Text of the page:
I don’t agree very often with what Michael Paulson says over at the Articles of Faith blog at Boston.com – he doesn’t even ask the right questions, as a rule – but I had to concur with something he said the other day about President Obama’s address introducing Sonia Sotomayor as his nominee for Justice Souter’s Supreme Court seat: he said he was struck by “the language he used to describe the role of Catholic schools in offering children a path out of poverty.” Here is the quote from the President’s remarks:
“But Sonia’s mom bought the only set of encyclopedias in the neighborhood, sent her children to a Catholic school called Cardinal Spellman out of the belief that with a good education here in America all things are possible.”
You won’t get any argument out of me by suggesting that the way to get your children a good education here in America is to send them to Catholic schools, but I have to wonder what the President’s good friends and supporters in the public school teachers’ unions (never mind management) thought about that remark.
Meanwhile, at about the same time this remark was made, the papers reported that the last Catholic parochial school in the Jamaica Plain section of Boston would be closing next year, due primarily to declining enrollment. And as true as it is that the academic performance is superior, and as important as a sound academic foundation is to the life of the intellect, you can believe me when I say that academics is about the least of the good reasons I send my children to Catholic schools.
It wasn’t very long ago that Catholic families were strongly encouraged by the faith community to utilize the parochial schools as an important element of providing their children a good Catholic upbringing. As the parochial school systems sags and slowly collapses under the weight of indifference, it strikes me that such encouragement is almost wholly lacking these days in parish life. Local sponsorship of the responsibility for Catholic education seems limited to bulletin notices of area open houses, and an occasional fair to provide schools tables from which to hand out marketing literature normally reserved in magazine racks in the back of the church.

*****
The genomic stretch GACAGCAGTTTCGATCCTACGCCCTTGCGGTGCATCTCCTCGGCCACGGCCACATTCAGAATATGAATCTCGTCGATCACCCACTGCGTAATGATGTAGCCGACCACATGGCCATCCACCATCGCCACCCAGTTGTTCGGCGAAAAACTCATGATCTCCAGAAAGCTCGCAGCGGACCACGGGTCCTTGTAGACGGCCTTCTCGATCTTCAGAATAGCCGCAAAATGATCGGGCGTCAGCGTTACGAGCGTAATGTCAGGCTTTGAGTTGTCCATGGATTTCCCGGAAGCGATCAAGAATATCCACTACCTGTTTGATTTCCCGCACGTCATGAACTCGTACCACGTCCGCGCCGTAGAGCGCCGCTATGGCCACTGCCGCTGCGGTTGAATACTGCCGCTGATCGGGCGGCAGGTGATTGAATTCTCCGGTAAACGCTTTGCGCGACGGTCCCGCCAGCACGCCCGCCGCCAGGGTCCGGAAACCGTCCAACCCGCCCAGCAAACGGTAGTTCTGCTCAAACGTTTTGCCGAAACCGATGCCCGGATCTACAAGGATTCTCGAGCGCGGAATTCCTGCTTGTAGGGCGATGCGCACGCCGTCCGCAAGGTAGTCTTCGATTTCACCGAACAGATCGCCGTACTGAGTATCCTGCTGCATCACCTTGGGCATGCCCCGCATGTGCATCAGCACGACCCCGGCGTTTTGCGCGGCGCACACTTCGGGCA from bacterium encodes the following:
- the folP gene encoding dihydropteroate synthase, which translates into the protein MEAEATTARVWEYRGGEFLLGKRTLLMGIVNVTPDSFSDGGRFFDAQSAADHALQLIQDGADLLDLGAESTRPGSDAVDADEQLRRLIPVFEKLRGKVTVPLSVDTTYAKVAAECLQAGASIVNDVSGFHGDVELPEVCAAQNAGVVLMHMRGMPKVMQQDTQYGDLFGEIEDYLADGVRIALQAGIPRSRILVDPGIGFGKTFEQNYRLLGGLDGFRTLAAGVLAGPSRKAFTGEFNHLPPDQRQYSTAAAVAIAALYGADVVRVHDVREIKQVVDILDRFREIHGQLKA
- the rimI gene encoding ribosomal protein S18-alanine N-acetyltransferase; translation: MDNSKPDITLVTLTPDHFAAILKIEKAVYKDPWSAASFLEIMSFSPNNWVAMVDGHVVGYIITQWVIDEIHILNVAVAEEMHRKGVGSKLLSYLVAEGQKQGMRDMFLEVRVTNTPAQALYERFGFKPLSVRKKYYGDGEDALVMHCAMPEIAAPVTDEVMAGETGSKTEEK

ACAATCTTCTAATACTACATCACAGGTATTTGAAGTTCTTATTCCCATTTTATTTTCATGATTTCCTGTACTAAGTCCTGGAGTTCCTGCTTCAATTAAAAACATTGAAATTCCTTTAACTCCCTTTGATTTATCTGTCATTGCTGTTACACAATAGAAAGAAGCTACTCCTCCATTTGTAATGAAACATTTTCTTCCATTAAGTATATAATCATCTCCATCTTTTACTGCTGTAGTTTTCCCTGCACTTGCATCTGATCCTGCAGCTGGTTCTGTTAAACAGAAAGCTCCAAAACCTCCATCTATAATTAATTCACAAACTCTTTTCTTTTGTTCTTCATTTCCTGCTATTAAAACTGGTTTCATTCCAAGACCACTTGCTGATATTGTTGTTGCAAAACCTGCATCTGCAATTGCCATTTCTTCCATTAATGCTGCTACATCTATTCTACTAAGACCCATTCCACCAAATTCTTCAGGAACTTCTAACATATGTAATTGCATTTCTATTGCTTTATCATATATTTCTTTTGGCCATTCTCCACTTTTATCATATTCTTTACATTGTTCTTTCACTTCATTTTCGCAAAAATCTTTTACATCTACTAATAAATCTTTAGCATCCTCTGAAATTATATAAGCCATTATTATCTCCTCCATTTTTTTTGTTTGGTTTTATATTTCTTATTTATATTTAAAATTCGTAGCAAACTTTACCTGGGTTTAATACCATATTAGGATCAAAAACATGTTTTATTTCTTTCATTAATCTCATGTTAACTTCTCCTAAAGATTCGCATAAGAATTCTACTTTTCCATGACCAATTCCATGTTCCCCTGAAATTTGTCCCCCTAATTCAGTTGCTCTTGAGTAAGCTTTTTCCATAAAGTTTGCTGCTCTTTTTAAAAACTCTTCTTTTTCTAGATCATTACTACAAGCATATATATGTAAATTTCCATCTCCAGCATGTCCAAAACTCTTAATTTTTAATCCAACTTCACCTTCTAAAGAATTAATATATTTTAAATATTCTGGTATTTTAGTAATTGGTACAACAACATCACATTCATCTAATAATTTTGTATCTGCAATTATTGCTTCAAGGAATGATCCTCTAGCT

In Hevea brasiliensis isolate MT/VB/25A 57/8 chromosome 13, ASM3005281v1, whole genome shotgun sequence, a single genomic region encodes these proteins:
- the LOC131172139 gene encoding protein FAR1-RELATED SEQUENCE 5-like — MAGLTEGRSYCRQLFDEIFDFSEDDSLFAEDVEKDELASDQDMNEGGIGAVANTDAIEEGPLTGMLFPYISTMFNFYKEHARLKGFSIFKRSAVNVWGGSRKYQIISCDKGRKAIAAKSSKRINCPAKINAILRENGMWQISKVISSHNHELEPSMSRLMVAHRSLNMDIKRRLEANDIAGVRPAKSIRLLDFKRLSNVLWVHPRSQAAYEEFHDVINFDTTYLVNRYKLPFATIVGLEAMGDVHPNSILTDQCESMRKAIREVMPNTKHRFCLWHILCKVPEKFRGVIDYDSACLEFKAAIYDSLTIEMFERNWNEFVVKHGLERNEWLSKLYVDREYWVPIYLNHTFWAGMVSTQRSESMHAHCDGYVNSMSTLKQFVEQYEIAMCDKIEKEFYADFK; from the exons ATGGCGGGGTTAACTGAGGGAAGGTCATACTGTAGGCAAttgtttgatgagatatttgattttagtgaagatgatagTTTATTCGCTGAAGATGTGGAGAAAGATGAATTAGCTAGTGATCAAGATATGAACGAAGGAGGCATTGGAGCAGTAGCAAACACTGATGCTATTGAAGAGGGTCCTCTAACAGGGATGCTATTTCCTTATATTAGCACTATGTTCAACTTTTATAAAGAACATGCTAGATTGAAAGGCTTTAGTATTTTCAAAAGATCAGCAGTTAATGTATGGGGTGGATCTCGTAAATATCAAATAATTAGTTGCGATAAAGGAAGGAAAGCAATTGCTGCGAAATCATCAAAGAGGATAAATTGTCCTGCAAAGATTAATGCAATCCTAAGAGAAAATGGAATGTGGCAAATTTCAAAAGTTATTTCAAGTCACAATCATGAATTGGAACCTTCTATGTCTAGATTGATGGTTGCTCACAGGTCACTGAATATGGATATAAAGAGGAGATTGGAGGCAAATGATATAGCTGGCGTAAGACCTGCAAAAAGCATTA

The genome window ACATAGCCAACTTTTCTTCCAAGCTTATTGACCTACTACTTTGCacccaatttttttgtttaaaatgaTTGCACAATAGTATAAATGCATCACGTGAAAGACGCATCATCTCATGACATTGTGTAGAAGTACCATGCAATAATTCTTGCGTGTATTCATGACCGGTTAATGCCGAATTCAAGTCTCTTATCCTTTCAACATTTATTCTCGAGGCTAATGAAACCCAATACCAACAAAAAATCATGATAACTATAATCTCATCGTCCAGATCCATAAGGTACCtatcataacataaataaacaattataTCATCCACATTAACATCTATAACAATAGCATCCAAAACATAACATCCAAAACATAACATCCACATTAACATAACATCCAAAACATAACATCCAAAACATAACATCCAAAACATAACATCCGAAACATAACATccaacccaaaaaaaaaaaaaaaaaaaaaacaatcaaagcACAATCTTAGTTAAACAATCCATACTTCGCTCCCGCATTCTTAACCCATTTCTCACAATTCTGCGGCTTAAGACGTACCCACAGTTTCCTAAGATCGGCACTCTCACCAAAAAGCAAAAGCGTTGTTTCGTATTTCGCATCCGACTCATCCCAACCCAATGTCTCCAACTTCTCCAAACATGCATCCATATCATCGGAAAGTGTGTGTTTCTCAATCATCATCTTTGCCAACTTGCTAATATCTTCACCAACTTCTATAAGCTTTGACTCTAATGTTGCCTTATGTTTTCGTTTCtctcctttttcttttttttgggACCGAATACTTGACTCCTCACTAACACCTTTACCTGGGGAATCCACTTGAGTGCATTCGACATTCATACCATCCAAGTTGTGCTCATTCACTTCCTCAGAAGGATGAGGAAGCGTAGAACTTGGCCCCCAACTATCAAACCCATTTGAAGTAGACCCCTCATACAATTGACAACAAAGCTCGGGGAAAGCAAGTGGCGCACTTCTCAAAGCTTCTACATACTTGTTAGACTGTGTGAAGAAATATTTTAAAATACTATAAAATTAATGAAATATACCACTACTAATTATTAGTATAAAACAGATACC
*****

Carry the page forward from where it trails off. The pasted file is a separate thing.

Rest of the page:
This seems to be part of a trend among much of the laity of abandoning anything distinctively Catholic. People just want to fit in – and I don’t understand why the priests seem so disinterested in resisting the trend. Maybe they try harder than I give them credit for, but there is simply insufficient depth to the soil of parish life in the form of supportive and receptive laity – I don’t know. It just seems to me that if so many Catholics want to blend in seamlessly to the larger, secular, culture – without being willing at the same time to abandon their Catholic name, then they can’t possibly discern a necessary difference between Catholicism and the spirit of the age.
Regarding the schools, it is as if people view the parochial schools as nothing more than public schools with incrementally better academics, and unwanted tuition bills. Actually, the parochial schools offer an environment relatively free of the fashionable academic conceit of godlessness, as well as a moral seriousness that not only doesn’t nurture the narcissistic insolence prevalent among too many youth today, but refuses to tolerate it very far. I won’t even mention the sexual mores.
You can’t put a price tag on that, and if Catholics, on the whole, could get their act together around this, there is no good reason why the tuition bill for parochial education couldn’t be at least cut to a nominal stipend, if not avoided altogether. It is widely said that the parochial schools do their superior work while spending less per child than the public schools do. Whether it be through vouchers or some other method, it would only take political will to allow Catholics (or anyone: non-Catholics are at least a significant minority in most parochial schools) to choose to send their children to Church-operated schools instead of government-operated schools, without paying twice.
The easy answer to the acculturation puzzle is to make a distinction between “real” Catholics and nominal Catholics, and to expect the nominal Catholics to find the exits, but I think that attitude does a disservice to those we might call spiritually poor. From the bishops on down, we try too hard to get along, and, in consequence, we fail to make the case to the many that Catholicism has something radical to offer; that being a Catholic is different than anything else. The loss of interest in the schools is just an obvious example of the loss of Catholic meaning through the withering of Catholic culture – although, for all it’s worth, I have little confidence that Justice Sotomayor, if she is confirmed, will demonstrate how a Catholic education can help shape the moral character with Catholic meaning… I hope I’m wrong.